A Collingwood man celebrated his 103rd birthday Sunday surrounded by friends, and with a party featuring a live jazz band.
Gerald McCulloch spends his days now at his home at Chartwell's Georgian Traditions on Trott Boulevard, where he goes to the basement gym every morning and evening for his seven-minute exercise routine.
His life took him from the British Air Force to the Canadian Avro Arrow project and eventually to Collingwood with his wife of 64-and-a-half years.
He said he's always asked, 'what is the secret to long life?'
"Just keep going, I guess," he said. "It's luck mostly."
McCulloch was born in England in 1917. He was supposed to be born in Scotland, but he said there were fewer accommodations there, so his family went to England to live with a relative.
He joined the Air Force during the Second World War without telling his family.
"That was an interesting Christmas," he said.
He didn't get deployed, though, instead he moved around to different aircraft bases in Britain.
"I didn't even see a German," he laughed.
On two occasions the aircraft base where he was stationed was bombed.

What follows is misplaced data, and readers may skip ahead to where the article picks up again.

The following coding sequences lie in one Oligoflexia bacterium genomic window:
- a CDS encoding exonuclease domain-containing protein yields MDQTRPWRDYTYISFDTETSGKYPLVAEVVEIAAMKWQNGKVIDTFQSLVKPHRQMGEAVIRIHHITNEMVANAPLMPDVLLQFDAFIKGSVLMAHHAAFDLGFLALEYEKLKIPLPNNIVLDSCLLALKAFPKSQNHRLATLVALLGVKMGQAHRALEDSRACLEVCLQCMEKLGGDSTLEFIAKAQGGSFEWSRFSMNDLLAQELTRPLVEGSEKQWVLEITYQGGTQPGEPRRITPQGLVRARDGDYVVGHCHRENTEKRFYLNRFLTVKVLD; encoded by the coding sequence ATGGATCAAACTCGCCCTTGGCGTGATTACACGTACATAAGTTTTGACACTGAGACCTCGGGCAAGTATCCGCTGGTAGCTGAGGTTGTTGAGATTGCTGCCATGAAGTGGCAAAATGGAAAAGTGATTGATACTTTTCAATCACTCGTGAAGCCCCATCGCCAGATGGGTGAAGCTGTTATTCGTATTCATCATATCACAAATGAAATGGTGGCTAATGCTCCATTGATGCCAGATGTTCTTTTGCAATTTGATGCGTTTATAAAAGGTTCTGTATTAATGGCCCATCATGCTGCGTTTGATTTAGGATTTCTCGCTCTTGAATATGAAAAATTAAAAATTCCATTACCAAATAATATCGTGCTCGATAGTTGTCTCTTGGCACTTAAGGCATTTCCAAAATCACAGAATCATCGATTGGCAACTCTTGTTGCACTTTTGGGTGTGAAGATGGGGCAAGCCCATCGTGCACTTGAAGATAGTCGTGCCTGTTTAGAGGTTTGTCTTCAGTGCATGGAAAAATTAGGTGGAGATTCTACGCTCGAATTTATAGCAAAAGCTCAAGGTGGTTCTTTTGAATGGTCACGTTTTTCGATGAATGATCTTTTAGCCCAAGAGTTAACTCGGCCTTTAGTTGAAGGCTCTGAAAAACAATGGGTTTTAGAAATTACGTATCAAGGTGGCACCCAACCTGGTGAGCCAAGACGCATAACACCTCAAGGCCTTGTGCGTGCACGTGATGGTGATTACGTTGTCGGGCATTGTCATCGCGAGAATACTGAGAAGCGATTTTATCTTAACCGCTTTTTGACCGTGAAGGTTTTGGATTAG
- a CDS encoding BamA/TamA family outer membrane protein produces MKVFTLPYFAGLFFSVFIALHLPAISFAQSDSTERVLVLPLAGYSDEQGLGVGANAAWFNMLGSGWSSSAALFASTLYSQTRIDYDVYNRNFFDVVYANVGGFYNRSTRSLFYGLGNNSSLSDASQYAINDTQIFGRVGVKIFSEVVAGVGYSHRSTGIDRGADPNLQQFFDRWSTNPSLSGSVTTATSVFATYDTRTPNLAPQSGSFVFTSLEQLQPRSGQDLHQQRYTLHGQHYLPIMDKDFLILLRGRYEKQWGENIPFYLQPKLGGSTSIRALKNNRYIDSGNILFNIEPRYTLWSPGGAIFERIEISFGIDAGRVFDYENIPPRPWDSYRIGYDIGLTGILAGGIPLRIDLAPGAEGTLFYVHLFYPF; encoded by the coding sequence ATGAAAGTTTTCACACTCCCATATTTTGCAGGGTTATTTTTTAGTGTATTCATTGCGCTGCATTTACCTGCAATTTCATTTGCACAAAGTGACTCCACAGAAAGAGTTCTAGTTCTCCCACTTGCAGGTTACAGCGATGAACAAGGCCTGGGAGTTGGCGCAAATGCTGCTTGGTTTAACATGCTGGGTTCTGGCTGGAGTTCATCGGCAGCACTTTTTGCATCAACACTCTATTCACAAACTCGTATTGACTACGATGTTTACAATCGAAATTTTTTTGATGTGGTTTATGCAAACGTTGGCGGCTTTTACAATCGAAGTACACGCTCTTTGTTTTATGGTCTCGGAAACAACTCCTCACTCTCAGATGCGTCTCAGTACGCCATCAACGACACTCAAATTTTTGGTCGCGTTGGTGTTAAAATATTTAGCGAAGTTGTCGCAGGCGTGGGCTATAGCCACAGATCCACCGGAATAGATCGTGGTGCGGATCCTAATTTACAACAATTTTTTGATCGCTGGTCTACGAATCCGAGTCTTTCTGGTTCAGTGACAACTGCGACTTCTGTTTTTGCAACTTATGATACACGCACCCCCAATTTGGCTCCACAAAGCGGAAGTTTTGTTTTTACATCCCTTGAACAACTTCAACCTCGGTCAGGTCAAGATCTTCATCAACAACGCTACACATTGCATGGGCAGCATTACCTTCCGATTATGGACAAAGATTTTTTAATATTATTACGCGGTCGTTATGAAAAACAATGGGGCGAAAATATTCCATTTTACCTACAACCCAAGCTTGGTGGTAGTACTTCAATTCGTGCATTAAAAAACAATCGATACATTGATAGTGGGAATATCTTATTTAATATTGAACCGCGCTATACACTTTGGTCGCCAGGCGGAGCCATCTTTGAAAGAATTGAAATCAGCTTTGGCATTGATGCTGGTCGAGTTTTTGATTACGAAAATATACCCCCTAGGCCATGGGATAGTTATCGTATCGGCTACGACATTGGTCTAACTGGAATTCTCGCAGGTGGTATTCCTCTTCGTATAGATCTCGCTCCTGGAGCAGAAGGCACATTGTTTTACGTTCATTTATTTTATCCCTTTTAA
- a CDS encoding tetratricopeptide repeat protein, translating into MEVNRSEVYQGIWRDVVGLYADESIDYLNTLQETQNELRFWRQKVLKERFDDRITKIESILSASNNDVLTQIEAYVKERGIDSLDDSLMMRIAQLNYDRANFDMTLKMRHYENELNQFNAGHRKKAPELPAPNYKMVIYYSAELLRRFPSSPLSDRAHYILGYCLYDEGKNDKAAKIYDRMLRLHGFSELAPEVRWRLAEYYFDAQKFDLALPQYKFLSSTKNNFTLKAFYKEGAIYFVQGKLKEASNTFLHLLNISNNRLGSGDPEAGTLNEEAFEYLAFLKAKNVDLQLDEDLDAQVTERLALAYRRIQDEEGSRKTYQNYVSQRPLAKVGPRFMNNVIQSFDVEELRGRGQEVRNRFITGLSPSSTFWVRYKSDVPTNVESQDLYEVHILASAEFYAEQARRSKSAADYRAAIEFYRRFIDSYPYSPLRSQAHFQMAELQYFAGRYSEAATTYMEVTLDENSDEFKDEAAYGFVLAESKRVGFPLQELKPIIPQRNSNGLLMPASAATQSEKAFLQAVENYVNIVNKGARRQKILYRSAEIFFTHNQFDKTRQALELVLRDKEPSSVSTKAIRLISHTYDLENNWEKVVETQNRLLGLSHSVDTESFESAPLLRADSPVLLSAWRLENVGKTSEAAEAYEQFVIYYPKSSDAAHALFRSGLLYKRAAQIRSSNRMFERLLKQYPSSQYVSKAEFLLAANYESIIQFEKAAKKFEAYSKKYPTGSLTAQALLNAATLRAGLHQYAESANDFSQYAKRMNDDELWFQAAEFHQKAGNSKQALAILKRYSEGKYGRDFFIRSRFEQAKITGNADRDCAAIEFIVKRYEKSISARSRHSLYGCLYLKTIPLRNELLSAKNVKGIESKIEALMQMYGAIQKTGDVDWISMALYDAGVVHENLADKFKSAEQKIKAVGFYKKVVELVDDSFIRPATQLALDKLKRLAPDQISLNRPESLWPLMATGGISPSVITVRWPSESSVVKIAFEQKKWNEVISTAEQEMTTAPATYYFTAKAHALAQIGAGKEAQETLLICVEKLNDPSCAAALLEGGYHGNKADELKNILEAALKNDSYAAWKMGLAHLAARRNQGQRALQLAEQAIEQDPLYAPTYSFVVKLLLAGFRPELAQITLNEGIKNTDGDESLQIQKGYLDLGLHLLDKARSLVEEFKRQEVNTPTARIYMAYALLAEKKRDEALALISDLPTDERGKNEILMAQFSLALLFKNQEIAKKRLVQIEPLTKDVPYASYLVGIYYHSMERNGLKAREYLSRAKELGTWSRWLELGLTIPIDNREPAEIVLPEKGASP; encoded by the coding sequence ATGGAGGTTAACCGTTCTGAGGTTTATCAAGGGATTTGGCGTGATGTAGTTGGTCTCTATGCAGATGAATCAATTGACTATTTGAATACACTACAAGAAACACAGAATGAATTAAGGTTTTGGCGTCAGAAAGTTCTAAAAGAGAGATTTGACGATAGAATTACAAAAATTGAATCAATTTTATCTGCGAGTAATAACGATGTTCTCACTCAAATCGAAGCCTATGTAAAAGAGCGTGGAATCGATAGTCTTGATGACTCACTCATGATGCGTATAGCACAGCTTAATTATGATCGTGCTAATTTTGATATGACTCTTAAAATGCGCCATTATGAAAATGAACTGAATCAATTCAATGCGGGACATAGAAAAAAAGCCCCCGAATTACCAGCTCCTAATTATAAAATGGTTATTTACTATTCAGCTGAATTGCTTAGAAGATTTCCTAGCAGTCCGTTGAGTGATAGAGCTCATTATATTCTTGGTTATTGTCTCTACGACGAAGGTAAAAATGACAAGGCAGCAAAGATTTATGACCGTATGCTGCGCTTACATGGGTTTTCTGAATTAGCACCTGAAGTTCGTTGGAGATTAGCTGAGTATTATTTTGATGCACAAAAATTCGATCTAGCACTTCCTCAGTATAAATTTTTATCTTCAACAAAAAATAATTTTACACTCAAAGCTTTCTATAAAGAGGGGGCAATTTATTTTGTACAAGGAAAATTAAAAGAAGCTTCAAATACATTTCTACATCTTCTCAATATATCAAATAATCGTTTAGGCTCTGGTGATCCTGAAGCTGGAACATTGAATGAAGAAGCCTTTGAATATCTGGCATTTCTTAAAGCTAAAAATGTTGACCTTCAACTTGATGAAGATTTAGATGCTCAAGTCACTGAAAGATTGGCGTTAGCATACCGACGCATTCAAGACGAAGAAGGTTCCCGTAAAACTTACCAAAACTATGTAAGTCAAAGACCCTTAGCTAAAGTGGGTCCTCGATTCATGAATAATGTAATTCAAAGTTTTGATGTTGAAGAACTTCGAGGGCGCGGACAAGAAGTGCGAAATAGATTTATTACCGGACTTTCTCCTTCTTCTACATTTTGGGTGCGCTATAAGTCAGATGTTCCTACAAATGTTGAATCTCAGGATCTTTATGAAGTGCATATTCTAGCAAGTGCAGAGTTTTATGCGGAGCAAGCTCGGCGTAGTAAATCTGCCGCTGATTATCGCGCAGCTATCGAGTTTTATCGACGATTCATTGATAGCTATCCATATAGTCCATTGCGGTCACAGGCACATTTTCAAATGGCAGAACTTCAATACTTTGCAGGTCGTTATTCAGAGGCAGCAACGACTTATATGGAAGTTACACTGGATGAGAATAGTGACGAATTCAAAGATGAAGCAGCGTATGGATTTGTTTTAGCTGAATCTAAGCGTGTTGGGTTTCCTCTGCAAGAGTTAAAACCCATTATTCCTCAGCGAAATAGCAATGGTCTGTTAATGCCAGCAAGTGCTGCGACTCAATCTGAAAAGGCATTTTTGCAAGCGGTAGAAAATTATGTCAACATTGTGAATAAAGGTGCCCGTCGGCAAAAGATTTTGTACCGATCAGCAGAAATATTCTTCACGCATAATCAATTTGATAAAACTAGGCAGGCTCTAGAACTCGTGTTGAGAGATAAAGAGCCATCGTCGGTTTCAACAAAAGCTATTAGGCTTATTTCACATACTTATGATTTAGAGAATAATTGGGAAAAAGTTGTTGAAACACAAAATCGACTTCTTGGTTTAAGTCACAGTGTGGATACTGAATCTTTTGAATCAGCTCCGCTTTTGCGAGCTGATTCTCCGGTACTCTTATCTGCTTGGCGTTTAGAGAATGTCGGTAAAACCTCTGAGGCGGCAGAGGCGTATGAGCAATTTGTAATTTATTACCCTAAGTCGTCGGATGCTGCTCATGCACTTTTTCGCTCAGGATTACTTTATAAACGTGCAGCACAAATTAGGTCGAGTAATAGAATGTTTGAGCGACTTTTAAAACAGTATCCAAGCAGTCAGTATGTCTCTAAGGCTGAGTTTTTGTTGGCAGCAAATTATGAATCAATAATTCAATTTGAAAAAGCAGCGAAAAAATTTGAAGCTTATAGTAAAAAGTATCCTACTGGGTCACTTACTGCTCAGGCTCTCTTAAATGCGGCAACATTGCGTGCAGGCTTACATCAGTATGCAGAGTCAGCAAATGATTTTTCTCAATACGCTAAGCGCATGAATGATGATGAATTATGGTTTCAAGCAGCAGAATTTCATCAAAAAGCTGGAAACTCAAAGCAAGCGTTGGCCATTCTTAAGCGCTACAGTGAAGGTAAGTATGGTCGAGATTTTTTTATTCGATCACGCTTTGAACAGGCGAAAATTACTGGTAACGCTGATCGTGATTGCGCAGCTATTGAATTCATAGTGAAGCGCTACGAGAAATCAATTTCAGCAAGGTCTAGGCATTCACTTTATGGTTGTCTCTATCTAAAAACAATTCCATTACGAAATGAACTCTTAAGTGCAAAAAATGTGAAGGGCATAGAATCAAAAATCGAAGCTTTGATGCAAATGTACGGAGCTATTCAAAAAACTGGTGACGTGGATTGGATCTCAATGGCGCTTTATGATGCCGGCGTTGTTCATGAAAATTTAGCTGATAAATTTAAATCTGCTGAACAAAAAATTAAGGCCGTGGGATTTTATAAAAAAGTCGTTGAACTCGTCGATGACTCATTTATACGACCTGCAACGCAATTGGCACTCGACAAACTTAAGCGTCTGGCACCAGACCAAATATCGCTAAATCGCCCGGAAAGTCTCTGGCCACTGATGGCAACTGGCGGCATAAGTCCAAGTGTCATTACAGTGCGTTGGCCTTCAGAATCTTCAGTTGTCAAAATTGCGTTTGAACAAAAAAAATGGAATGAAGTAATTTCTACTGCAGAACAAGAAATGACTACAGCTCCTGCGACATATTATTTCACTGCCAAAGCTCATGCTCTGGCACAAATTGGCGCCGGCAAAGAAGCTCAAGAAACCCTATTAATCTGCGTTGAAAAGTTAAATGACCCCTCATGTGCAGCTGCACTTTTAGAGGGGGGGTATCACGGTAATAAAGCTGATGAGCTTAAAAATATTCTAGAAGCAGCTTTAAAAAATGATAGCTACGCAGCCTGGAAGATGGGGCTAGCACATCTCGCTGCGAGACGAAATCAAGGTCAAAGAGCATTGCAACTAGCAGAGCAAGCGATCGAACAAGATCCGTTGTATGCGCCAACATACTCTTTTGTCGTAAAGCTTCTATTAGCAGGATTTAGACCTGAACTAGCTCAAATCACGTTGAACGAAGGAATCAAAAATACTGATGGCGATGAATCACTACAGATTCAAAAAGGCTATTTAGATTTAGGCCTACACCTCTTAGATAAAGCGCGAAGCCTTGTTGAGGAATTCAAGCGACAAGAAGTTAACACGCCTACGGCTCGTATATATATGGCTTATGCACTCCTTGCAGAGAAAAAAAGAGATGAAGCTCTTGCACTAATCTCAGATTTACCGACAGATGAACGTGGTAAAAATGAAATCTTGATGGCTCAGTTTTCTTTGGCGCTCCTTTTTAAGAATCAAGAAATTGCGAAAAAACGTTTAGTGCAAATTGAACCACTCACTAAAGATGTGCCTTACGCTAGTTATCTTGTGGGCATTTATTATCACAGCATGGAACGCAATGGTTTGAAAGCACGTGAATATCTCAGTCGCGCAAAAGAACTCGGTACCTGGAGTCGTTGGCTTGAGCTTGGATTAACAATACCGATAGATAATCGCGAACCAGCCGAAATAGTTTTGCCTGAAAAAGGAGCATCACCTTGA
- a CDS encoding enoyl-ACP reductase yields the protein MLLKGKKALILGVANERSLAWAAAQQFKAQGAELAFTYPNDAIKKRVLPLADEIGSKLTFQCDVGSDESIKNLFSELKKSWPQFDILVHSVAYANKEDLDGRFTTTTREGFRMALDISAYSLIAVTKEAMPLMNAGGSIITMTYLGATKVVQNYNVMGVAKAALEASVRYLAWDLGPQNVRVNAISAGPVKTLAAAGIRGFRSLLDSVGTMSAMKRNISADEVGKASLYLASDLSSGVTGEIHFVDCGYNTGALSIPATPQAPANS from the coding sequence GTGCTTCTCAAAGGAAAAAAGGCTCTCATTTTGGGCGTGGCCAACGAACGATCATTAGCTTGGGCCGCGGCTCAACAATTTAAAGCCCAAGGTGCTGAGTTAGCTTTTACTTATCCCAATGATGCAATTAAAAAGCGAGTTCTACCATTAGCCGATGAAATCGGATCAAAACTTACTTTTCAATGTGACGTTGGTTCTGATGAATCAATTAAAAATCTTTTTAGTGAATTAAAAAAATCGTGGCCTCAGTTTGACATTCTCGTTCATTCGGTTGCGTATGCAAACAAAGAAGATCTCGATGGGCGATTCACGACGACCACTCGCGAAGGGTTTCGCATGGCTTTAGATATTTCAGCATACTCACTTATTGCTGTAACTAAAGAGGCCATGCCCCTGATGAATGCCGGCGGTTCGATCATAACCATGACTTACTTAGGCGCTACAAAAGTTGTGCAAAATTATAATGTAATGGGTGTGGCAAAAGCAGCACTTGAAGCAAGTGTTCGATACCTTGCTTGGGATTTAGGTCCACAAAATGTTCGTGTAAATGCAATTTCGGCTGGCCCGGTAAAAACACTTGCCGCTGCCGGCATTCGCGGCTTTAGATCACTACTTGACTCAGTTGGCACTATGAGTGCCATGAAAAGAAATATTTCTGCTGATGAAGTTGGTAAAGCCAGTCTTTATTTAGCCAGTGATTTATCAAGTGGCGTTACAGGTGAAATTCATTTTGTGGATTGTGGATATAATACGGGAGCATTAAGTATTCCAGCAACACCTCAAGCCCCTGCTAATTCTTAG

"I heard a big bang and when I looked there were violent flames," he said.
After the war, he continued working on aircraft engines and apprenticed as a mechanic. He was offered a job in Canada on the Avro Arrow and moved to the country with his wife.
He said the cancellation of the Arrow project was a surprise for everyone who worked on it.
"It was a shock," he said. "People scattered everywhere after that. I was off for about six weeks, then I got called back."
McCulloch wasn't expecting to be called back, but the adjacent factory was still going to produce the engine meant for the Arrow.
"It was a shame. They had about half a dozen Arrows and they cut them into pieces for the garbage," he said.
But McCulloch managed to snag a few of the pieces as souvenirs of his work on the project. He said he's given them away since then.
While McCulloch was living in Toronto, he and his wife had a trailer in Mansfield where they would spend weekends. One day, on a break from the trailer, they drove to Collingwood for lunch and liked the town. They moved in after retirement.
"It's been pretty good since we came up here (to Collingwood)," he said.
McCulloch used to watch the ship launches at Collingwood Shipyards before the yard closed.
"It was a big issue, that," he said of the launches. "It was marvellous how they used to get those ships into the water."
McCulloch's wife died about six years ago, just shy of their 65th wedding anniversary. He celebrated his birthday yesterday with friends and staff at Chartwell's Georgian Traditions Retirement Residence.